In a preferred embodiment the second end of handle 10 is capped with a metallic cap 30 in order to prevent chipping of handle 10 and to aid in keeping hooking element 20 securely attached to handle 10. When a metallic cap 30 is utilized hooking element 20 may be welded to the metallic cap 30 as a means of ensuring that hooking element 20 is securely attached to handle 10.
In a preferred embodiment handle 10 can be taken apart into two or more handle-segments 11 and 12 of substantially equal length which, when fastened together, form handle 10. The handle segments 11 and 12 are capable of being repeatedly engaged and disengaged to aid in storage of the tool 5 when the tool 5 is not in use.
In the most preferred embodiment handle 10 is two half-handles 11 and 12 which are screwed together to form the handle 10. Attachment portion 20a of hooking element 20 is firmly embedded into the end of handle 10. Extension portion 20b of hooking element 20 is substantially perpendicular to the longitudinal axis 13 of the handle. The plane defined by hooked portion 20c of hooking element 20 is substantially perpendicular to the plane passing through the longitudinal axis 13 of the hande and the longitudinal axis of the extension portion 21 of hooking element 20. Metallic cap 30 is glued to the second end of handle 10. And, hooking element 20 is made of zinc and is welded to metallic cap 30.
The invention is utilized to remove large objects from the front of a covered truck bed by either hooking a handle or some other similar projection from the item with the hooking element or placing the hooking element on the side farthest from the user and then pulling the item within arm's reach of the user.
The invention is used to remove small items which are located in the ribbed grooves 101 of the covered truck bed 100 by placing the hooking element down into the ribbed groove 101 so that the item to be removed is between the user and the hooking element and then dragging the invention along the ribbed groove 101, thereby pulling the item within arm's reach of the user.
The specification is presented above to aid in the complete non-limiting understanding of the invention. Since many variations and embodiments of the invention can be made without departing from the spirit and scope of the invention, the invention resides in the claims hereinafter appended.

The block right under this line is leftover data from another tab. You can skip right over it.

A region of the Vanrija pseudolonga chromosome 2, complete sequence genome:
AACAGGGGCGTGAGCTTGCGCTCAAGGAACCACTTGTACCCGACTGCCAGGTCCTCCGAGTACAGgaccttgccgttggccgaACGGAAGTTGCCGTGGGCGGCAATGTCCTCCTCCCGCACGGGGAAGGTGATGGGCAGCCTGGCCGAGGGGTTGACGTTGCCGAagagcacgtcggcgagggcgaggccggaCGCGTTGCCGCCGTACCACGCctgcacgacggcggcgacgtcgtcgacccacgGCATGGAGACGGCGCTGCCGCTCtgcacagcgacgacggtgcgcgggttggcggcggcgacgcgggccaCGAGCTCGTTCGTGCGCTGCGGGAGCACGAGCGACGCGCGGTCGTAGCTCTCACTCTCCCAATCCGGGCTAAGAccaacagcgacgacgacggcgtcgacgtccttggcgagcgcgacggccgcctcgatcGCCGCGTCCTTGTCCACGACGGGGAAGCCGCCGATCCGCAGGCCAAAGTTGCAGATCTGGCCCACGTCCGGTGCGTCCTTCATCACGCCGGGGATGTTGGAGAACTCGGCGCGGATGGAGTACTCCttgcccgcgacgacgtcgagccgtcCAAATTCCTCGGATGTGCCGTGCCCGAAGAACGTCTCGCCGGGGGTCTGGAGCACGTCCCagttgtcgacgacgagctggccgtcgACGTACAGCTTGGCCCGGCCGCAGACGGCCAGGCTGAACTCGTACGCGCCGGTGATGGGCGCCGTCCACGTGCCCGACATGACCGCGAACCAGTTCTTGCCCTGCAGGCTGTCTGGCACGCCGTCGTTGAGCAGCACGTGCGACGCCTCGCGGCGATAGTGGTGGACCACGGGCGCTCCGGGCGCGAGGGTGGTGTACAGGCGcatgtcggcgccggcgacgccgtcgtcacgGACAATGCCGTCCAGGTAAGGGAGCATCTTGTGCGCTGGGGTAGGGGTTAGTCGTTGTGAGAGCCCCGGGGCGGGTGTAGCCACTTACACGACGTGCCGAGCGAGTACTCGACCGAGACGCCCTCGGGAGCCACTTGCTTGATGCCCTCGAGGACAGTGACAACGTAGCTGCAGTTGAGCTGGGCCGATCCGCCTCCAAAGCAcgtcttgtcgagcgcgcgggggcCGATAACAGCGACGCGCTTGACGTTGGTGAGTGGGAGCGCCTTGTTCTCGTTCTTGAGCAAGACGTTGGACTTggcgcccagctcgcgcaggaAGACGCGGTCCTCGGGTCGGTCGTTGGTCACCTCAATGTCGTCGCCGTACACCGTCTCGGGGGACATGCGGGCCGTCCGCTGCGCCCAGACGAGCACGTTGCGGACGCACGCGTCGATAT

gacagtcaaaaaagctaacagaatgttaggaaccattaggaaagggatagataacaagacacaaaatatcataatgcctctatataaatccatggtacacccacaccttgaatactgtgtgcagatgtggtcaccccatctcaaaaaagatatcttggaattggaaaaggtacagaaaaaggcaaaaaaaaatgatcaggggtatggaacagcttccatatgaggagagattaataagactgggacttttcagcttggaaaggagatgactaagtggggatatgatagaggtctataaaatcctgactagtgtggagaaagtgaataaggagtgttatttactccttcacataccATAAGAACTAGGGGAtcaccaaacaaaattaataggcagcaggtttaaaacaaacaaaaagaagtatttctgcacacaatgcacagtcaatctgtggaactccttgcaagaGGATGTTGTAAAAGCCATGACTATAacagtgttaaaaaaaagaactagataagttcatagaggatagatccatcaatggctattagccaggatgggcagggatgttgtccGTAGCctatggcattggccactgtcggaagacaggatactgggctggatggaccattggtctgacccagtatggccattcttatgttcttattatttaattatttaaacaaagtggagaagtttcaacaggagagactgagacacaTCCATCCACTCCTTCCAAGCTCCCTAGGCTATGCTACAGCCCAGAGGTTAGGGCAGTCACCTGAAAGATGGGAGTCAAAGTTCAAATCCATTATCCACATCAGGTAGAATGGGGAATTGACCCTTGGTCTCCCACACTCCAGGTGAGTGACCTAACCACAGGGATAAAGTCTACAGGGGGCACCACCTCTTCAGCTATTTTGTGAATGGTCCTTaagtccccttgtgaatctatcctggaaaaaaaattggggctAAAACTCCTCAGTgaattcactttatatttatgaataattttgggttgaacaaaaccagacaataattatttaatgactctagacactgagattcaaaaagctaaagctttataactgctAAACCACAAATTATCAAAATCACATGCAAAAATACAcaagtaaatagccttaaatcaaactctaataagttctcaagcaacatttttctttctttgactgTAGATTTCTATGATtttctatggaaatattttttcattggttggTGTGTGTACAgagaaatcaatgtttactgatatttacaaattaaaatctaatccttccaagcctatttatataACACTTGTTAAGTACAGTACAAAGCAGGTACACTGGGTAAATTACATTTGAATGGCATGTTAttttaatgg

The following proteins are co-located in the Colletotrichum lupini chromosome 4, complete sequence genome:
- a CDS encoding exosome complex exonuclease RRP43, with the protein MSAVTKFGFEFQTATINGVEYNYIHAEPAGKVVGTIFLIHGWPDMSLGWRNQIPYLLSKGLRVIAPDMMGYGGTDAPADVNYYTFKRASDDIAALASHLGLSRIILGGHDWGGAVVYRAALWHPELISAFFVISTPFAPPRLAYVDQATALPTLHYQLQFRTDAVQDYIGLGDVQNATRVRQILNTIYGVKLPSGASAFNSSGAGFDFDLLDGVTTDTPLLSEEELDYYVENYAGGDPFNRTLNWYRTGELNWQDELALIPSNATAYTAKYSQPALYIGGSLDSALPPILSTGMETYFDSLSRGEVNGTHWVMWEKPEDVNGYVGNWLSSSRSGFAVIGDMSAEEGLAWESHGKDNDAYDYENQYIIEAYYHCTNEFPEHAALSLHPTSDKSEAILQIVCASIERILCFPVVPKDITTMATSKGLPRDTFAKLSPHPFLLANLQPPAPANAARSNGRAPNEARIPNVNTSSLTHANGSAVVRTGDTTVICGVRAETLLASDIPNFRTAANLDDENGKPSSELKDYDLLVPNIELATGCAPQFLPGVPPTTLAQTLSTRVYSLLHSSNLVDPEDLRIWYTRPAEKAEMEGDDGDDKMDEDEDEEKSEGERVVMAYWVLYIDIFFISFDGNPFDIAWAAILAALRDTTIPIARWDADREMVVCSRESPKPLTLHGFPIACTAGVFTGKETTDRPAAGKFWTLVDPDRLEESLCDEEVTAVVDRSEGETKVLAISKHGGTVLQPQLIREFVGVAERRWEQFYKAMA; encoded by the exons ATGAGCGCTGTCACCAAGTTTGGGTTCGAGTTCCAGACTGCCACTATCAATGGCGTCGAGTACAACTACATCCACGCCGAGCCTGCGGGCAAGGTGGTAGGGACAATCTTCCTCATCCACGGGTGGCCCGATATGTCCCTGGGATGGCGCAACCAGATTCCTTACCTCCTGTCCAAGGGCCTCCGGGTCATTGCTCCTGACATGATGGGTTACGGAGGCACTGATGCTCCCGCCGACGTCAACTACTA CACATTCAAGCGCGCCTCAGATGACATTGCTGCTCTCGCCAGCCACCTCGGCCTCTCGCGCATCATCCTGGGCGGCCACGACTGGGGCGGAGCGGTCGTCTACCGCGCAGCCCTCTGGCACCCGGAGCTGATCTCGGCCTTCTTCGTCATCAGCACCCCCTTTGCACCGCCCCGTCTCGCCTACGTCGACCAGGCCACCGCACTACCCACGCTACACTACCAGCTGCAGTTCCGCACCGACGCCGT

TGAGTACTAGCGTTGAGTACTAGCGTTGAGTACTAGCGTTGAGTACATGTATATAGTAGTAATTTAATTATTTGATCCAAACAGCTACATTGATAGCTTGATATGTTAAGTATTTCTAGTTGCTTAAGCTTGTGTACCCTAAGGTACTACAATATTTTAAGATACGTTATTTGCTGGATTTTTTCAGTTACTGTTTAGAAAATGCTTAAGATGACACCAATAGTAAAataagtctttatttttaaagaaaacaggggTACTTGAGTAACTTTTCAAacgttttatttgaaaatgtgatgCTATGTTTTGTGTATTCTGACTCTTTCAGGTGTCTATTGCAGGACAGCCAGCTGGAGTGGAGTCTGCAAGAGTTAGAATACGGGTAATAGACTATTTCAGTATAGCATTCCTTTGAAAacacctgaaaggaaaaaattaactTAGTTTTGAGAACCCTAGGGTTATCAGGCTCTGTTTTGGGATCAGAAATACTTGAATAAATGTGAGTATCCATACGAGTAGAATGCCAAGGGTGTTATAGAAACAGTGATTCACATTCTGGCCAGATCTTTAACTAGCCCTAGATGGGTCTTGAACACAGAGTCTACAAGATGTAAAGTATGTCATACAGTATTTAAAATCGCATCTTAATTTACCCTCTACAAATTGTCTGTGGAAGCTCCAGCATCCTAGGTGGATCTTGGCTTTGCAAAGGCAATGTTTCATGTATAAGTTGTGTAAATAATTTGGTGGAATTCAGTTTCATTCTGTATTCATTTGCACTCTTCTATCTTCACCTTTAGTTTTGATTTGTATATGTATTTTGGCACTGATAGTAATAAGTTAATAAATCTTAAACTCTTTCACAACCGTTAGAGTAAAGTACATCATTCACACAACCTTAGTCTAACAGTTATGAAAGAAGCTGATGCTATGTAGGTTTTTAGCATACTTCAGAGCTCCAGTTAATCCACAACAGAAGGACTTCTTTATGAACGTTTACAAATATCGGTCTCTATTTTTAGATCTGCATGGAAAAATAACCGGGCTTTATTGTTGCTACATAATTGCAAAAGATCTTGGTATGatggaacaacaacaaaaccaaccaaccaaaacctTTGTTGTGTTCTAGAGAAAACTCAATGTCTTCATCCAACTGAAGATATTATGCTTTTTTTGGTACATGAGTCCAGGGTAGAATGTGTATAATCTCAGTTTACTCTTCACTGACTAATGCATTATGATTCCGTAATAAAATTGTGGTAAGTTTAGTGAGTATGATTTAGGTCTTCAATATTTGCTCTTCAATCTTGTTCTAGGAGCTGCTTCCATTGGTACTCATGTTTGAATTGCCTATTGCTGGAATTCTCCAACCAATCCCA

|Cited Patent||Filing date||Publication date||Applicant||Title|
|US85425 *||Dec 29, 1868||Improvement in poker|
|US1555605 *||Nov 25, 1924||Sep 29, 1925||Lora Belle Clapp||Fork|
|US2220069 *||Nov 19, 1938||Nov 5, 1940||Bernard J Farwig||Means for handling utensils and the like|
|US2275903 *||Apr 30, 1941||Mar 10, 1942||Gen Electric||Maintenance tool|
|US2488312 *||Sep 19, 1946||Nov 15, 1949||Millican Bill Charles||Utility handling hook|
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|US2639454 *||Dec 8, 1950||May 26, 1953||Dory Daniel R||Pusher for ice and snow|
|US3354520 *||Oct 21, 1965||Nov 28, 1967||Morgen Herman J||Device for closing and opening zippers|
|US3463533 *||Aug 3, 1967||Aug 26, 1969||Joseph H Repiscak||Arm extender|
|US3644951 *||Feb 26, 1970||Feb 29, 1972||Colburn Donald A||Combination truck wheel unlatching hook and petcock release device|
|US3936088 *||Jul 1, 1974||Feb 3, 1976||Charles Samuel Williams||Flexible tarpaulin handling device|
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|US4153286 *||Nov 14, 1977||May 8, 1979||Piper John L||Tool for handling hanging plants|
|GB167885A *||Title not available|
|Citing Patent||Filing date||Publication date||Applicant||Title|
|US5251944 *||Aug 19, 1992||Oct 12, 1993||Truitt David R||Pull handle for recycling bin|
|US5471696 *||Apr 21, 1995||Dec 5, 1995||Linfoot; Lance W.||Hooked cleaning tool for wooden decks|
|US5538302 *||Oct 11, 1994||Jul 23, 1996||Travis; Walton L.||Article handling tool|
|US5743700 *||Aug 8, 1996||Apr 28, 1998||John Donovan Enterprises-Fl., Inc.||Container covering system|
|US5913558 *||Oct 3, 1997||Jun 22, 1999||Paccar Inc.||Windshield wiper positioning tool|
|US6375238 *||Mar 24, 1999||Apr 23, 2002||Anthony Hopkins||Rail-hanging package facing device|
|US7090217 *||Sep 30, 2005||Aug 15, 2006||Siron John R||Component craps stick|
|US7334825 *||Sep 6, 2006||Feb 26, 2008||Albert Sammon||Vehicle load caddy|
|US7673912 *||Nov 27, 2007||Mar 9, 2010||Breininger Chris C||Extendable cargo retriever|
|US7780210 *||Mar 2, 2006||Aug 24, 2010||Boyum Paul H||Pickup box retrieval implement|
|US8262147 *||Jul 15, 2010||Sep 11, 2012||Boyum Paul H||Pickup box retrieval implement|
|U.S. Classification||294/26, 294/175|
|Apr 7, 1987||CC||Certificate of correction|
|May 3, 1990||FPAY||Fee payment|
Year of fee payment: 4
|Jul 5, 1994||REMI||Maintenance fee reminder mailed|
|Nov 27, 1994||LAPS||Lapse for failure to pay maintenance fees|
|Feb 7, 1995||FP||Expired due to failure to pay maintenance fee|
Effective date: 19941130